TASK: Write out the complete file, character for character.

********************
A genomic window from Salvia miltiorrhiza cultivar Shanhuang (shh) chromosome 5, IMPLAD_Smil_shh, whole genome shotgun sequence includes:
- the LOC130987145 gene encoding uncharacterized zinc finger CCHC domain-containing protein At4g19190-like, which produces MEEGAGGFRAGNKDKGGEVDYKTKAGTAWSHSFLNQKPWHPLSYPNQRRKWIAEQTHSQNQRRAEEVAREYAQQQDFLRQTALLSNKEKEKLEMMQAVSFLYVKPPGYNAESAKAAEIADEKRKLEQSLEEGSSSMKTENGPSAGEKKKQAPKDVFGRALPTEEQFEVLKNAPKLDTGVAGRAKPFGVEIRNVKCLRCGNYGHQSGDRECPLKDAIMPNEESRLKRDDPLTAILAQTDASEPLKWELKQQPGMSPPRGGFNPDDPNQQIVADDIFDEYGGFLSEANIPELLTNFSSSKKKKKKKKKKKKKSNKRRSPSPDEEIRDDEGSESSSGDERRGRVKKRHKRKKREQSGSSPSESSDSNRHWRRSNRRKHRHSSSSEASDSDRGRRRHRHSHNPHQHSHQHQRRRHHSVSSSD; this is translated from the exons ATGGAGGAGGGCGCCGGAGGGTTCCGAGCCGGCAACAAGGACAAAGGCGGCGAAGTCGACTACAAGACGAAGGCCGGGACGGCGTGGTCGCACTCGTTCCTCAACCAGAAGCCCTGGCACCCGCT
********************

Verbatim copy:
A genomic window from Salvia miltiorrhiza cultivar Shanhuang (shh) chromosome 5, IMPLAD_Smil_shh, whole genome shotgun sequence includes:
- the LOC130987145 gene encoding uncharacterized zinc finger CCHC domain-containing protein At4g19190-like, which produces MEEGAGGFRAGNKDKGGEVDYKTKAGTAWSHSFLNQKPWHPLSYPNQRRKWIAEQTHSQNQRRAEEVAREYAQQQDFLRQTALLSNKEKEKLEMMQAVSFLYVKPPGYNAESAKAAEIADEKRKLEQSLEEGSSSMKTENGPSAGEKKKQAPKDVFGRALPTEEQFEVLKNAPKLDTGVAGRAKPFGVEIRNVKCLRCGNYGHQSGDRECPLKDAIMPNEESRLKRDDPLTAILAQTDASEPLKWELKQQPGMSPPRGGFNPDDPNQQIVADDIFDEYGGFLSEANIPELLTNFSSSKKKKKKKKKKKKKSNKRRSPSPDEEIRDDEGSESSSGDERRGRVKKRHKRKKREQSGSSPSESSDSNRHWRRSNRRKHRHSSSSEASDSDRGRRRHRHSHNPHQHSHQHQRRRHHSVSSSD; this is translated from the exons ATGGAGGAGGGCGCCGGAGGGTTCCGAGCCGGCAACAAGGACAAAGGCGGCGAAGTCGACTACAAGACGAAGGCCGGGACGGCGTGGTCGCACTCGTTCCTCAACCAGAAGCCCTGGCACCCGCT